Responding to Kansas City Fed President on “Economic Stability”

Recently, Kansas City Federal Reserve Bank President Thomas Hoening was in New Mexico and sat down with Albuquerque Journal writer Winthrop Quigley for an interview. That interview is available here. While Hoening had many good things to say about reducing government spending and stabilizing the US economy, he left out or advocated for some very questionable policies. I responded in a letter to the editor that was published on Monday.

Unfortunately, three things jumped out at me about the article that cause serious problems with Hoenig’s outlook for the U.S. economy and what we need to do moving forward.

First and foremost, Hoenig is quoted as saying “too little taxation” harmed the economy. This is simply wrong. Federal spending as a percentage of U.S. GDP has remained relatively constant at 20 percent for decades. Only in recent years has spending grown out of proportion to the economy.

One major reason for this imbalance is entitlements like Medicare and Social Security. Hoenig does not address the dire need to reform these programs lest they continue to eat up ever-greater percentages of economic output.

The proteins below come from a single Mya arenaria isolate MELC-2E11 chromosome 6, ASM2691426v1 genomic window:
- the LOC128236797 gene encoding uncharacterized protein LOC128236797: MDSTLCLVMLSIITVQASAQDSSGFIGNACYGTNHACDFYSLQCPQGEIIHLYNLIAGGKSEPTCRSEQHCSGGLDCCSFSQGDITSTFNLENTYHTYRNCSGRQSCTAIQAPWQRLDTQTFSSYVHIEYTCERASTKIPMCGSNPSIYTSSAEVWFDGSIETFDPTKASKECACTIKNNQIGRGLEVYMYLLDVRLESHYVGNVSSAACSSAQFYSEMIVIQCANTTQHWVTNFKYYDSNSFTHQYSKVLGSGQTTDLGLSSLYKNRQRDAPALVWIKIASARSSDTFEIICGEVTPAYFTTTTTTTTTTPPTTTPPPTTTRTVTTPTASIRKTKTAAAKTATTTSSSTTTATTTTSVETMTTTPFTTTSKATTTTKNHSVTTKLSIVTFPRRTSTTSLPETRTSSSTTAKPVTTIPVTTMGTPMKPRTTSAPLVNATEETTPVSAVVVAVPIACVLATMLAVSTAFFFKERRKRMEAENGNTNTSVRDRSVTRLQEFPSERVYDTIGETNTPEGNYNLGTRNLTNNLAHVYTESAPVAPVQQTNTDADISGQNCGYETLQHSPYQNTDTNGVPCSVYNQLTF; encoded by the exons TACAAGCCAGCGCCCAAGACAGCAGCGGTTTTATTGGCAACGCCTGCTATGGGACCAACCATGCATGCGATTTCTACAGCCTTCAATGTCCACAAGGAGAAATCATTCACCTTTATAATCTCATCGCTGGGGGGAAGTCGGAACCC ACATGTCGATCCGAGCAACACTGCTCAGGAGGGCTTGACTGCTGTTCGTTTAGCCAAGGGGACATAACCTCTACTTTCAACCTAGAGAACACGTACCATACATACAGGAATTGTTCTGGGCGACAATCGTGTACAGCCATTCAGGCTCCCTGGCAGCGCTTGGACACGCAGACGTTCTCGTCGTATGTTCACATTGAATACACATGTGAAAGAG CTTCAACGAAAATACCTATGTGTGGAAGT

Lastly, and perhaps least surprisingly, Hoenig fails to mention the role his own institution, the Federal Reserve (and government in general) has played in the current economic crisis. While the crisis was caused by multiple factors, the Federal Reserve embarked upon an “easy money” policy to prop up the economy after 9/11.

This flood of money and the federal government’s use of Fannie Mae and Freddie Mac to funnel money into the housing market were integral to the creation of the bubble that popped a few years ago.

Economic stability is indeed important, but government policies in Congress and at the Federal Reserve have been the leading causes of instability over the past decade.

Paul J. Gessing
Rio Grande Foundation

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2 Replies to “Responding to Kansas City Fed President on “Economic Stability””

  1. Good observations Paul, but let us not foster the imperssion, by lumping them together, that the FED is a part of the federal government when it is, in fact, a government guananteed cartel of the largest “private” banks in the country.

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